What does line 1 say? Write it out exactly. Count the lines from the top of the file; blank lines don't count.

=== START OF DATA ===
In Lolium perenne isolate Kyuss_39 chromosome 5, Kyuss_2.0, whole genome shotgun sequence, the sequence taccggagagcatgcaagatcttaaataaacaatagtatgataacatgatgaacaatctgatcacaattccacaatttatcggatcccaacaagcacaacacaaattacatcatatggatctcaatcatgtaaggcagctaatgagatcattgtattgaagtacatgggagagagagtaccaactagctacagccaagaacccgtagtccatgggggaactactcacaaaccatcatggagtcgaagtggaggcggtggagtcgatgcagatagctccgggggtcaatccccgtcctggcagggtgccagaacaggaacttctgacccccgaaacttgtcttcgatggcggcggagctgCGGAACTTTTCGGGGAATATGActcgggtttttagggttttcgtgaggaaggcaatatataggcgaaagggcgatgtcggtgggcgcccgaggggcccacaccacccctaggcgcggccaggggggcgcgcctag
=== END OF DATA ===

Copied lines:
In Lolium perenne isolate Kyuss_39 chromosome 5, Kyuss_2.0, whole genome shotgun sequence, the sequence taccggagagcatgcaagatcttaaataaacaatagtatgataacatgatgaacaatctgatcacaattccacaatttatcggatcccaacaagcacaacacaaattacatcatatggatctcaatcatgtaaggcagctaatgagatcattgtattgaagtacatgggagagagagtaccaactagctacagccaagaacccgtagtccatgggggaactactcacaaaccatcatggagtcgaagtggaggcggtggagtcgatgcagatagctccgggggtcaatccccgtcctggcagggtgccagaacaggaacttctgacccccgaaacttgtcttcgatggcggcggagctgCGGAACTTTTCGGGGAATATGActcgggtttttagggttttcgtgaggaaggcaatatataggcgaaagggcgatgtcggtgggcgcccgaggggcccacaccacccctaggcgcggccaggggggcgcgcctag